And so throughout the first half of the twentieth century, Arab nationalism was a potent power with major potential because it resonated with the history and cultural affiliation of the largest social groups in the Arabian Peninsula, Iraq, the Levant, and parts of North Africa.

But it was a change that had taken place in Egypt in the mid twentieth century that catapulted Arab nationalism to the stratosphere of Middle Eastern politics. Gamal Abdel Nasser’s overthrowing of the Egyptian monarchy, the oldest and most established in the entire Mashreq, was in itself a momentous event. But Nasser’s adamant challenging of the old imperial powers – Britain and France – in Egypt, and support for freedom movements across the region, gave rise to the idea that Nasser had a political project whose aspirations transcended Egypt and went beyond mere driving colonialism out of the Mashreq. Many groups across the Levant, the Arabian Peninsula, and North Africa quickly developed an attachment to this nascent project, even though this project’s core and contours were at the time still malleable.

When Nasser nationalised the Suez Canal, dealing a strong blow to the British Empire and challenging the entire architecture of western interests in the region, his project acquired both, clarity and tremendous momentum. Nasser did not nationalise the Suez Canal - the most prized and most strategic Western controlled asset in the entire Middle East – in the name of Arab nationalism. He nationalised it to finance some of his most ambitious developmental projects, and at least equally important, to demonstrate his defiance of Western power in the region. That defiance resonated with a widespread desire for freedom from western influence, and at a deeper level, with what seemed to be a call emanating from history to resuscitate Arab dignity after centuries of Ottoman and then Western domination of the Mashreq. And since Nasser was a secularist who had already been on a clashing course with the Islamists of Egypt, and since he had personally fought Israeli forces in Palestine in 1948, secular Arabness almost naturally became the hue surrounding his glow. Arab nationalism acquired its hero.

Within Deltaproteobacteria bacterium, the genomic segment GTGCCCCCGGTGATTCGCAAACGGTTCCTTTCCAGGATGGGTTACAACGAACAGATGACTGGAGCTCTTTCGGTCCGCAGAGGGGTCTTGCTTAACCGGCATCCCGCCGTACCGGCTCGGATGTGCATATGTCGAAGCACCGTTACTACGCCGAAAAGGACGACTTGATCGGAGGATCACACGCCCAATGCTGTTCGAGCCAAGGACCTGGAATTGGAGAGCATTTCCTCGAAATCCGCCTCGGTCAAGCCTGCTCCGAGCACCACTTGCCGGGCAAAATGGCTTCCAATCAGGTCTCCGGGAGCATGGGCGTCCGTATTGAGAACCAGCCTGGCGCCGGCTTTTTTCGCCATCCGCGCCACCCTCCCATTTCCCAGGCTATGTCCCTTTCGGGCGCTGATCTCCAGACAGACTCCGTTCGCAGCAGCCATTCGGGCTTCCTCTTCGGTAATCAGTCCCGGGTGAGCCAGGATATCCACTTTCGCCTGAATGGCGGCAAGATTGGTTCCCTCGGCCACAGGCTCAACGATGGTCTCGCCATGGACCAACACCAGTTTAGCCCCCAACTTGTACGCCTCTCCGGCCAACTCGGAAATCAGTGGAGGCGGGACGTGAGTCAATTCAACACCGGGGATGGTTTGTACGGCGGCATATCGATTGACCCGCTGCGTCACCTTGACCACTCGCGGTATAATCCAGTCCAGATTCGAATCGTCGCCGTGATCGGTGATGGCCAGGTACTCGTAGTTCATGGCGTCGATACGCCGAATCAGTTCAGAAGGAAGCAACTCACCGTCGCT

As I have argued in my book “Egypt on the Brink”, the real power of Nasser’s project was its emotional charge in Egypt and beyond, in the Arab world, and across large parts of what is today called “the global South”. What made Nasser a global leader, on par with the likes of India’s Nehru and Yugoslavia’s Tito, was not merely his popularity in the Arab world and his strategic defeat of Britain and France in the Suez Crisis of 1956; it was his emergence as a reflection of a desire not only to destruct the colonial political order that had ruled the world before the Second World War, but to replace it with the most potent form of Arab nationalism the Arab world has ever witnessed. Tens of millions of Arabs saw in Nasser a symbol of their far bygone glorious past, and the potential that his project, his representation of a collective dignity, could reincarnate that past into their immediate future.

That did not happen. Arab nationalism, whether of the Nasserite or of later variants, failed to materialise the potential of the future, and with the passing of decades, squandered all opportunities to make itself a catalyst to resuscitate the glorious past. The regimes that espoused Arab nationalism in the second half of the twentieth century became synonymous with oppression, military defeats, institutional decay, one-man rule, and political vacuousness. The gap between the grandeur of the rhetoric that had surrounded Arab nationalism and the travesty of the reality of its implementation drowned the political project into flights to fancy by many of its believers or abject hatred by scores of its opponents.

This is a loss to modern Arab history. Because of its rich experience, twentieth century Arab Nationalism deserves a proper closure with and within the collective Arab psyche.